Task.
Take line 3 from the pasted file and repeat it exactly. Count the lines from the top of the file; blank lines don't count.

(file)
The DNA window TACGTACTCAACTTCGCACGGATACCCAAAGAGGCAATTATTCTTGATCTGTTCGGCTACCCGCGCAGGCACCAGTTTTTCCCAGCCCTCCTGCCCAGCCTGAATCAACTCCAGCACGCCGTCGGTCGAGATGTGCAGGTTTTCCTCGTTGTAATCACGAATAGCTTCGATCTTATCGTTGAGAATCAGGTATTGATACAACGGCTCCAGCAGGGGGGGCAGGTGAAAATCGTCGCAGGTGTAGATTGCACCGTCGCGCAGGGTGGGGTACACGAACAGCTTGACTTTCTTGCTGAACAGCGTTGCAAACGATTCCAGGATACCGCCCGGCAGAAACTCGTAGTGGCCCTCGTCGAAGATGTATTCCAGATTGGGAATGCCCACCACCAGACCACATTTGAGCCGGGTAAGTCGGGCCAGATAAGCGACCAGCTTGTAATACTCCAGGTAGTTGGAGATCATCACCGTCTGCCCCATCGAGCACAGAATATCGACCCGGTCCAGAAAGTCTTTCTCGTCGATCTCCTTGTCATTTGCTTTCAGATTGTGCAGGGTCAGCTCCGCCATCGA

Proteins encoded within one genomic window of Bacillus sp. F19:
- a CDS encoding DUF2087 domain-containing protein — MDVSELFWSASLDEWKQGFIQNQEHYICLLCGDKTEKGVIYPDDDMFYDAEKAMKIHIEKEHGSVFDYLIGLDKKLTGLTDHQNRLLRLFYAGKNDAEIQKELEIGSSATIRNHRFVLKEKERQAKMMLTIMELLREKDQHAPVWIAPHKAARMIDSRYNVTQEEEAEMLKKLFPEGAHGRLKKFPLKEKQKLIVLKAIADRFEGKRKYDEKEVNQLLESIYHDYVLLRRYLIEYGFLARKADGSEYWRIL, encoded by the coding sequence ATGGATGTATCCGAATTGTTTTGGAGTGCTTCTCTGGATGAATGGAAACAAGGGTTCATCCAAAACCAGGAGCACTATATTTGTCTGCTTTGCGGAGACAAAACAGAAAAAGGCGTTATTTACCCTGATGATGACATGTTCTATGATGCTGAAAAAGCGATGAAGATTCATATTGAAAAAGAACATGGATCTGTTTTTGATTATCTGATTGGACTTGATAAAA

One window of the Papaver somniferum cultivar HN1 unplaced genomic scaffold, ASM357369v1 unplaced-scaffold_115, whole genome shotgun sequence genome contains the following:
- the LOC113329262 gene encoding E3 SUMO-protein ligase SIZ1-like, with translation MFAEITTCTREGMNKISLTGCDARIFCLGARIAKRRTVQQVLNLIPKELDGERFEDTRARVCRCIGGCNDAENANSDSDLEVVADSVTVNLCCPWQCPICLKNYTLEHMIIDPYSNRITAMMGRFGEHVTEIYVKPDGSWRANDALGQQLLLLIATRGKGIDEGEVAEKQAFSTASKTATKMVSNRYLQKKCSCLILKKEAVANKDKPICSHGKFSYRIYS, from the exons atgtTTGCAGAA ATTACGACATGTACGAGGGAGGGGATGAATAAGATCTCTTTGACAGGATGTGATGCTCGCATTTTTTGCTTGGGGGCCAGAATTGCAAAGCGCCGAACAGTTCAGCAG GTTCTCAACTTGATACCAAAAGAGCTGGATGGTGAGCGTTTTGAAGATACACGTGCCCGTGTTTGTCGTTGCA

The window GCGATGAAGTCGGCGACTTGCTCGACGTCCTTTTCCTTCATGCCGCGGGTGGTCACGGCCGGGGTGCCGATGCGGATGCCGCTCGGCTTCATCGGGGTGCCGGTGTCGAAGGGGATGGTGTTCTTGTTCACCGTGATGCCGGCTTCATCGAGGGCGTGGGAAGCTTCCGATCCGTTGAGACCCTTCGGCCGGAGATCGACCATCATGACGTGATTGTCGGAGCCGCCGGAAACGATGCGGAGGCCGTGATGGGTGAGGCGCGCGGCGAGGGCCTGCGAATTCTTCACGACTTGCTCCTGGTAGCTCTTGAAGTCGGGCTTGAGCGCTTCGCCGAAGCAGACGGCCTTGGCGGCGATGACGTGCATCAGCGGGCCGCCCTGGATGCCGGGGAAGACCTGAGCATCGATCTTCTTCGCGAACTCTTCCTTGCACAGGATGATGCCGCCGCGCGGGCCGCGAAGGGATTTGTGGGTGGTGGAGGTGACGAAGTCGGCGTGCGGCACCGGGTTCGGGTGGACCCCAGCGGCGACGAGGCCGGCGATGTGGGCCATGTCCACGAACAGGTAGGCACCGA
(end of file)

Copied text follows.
- a CDS encoding DUF2087 domain-containing protein — MDVSELFWSASLDEWKQGFIQNQEHYICLLCGDKTEKGVIYPDDDMFYDAEKAMKIHIEKEHGSVFDYLIGLDKKLTGLTDHQNRLLRLFYAGKNDAEIQKELEIGSSATIRNHRFVLKEKERQAKMMLTIMELLREKDQHAPVWIAPHKAARMIDSRYNVTQEEEAEMLKKLFPEGAHGRLKKFPLKEKQKLIVLKAIADRFEGKRKYDEKEVNQLLESIYHDYVLLRRYLIEYGFLARKADGSEYWRIL, encoded by the coding sequence ATGGATGTATCCGAATTGTTTTGGAGTGCTTCTCTGGATGAATGGAAACAAGGGTTCATCCAAAACCAGGAGCACTATATTTGTCTGCTTTGCGGAGACAAAACAGAAAAAGGCGTTATTTACCCTGATGATGACATGTTCTATGATGCTGAAAAAGCGATGAAGATTCATATTGAAAAAGAACATGGATCTGTTTTTGATTATCTGATTGGACTTGATAAAA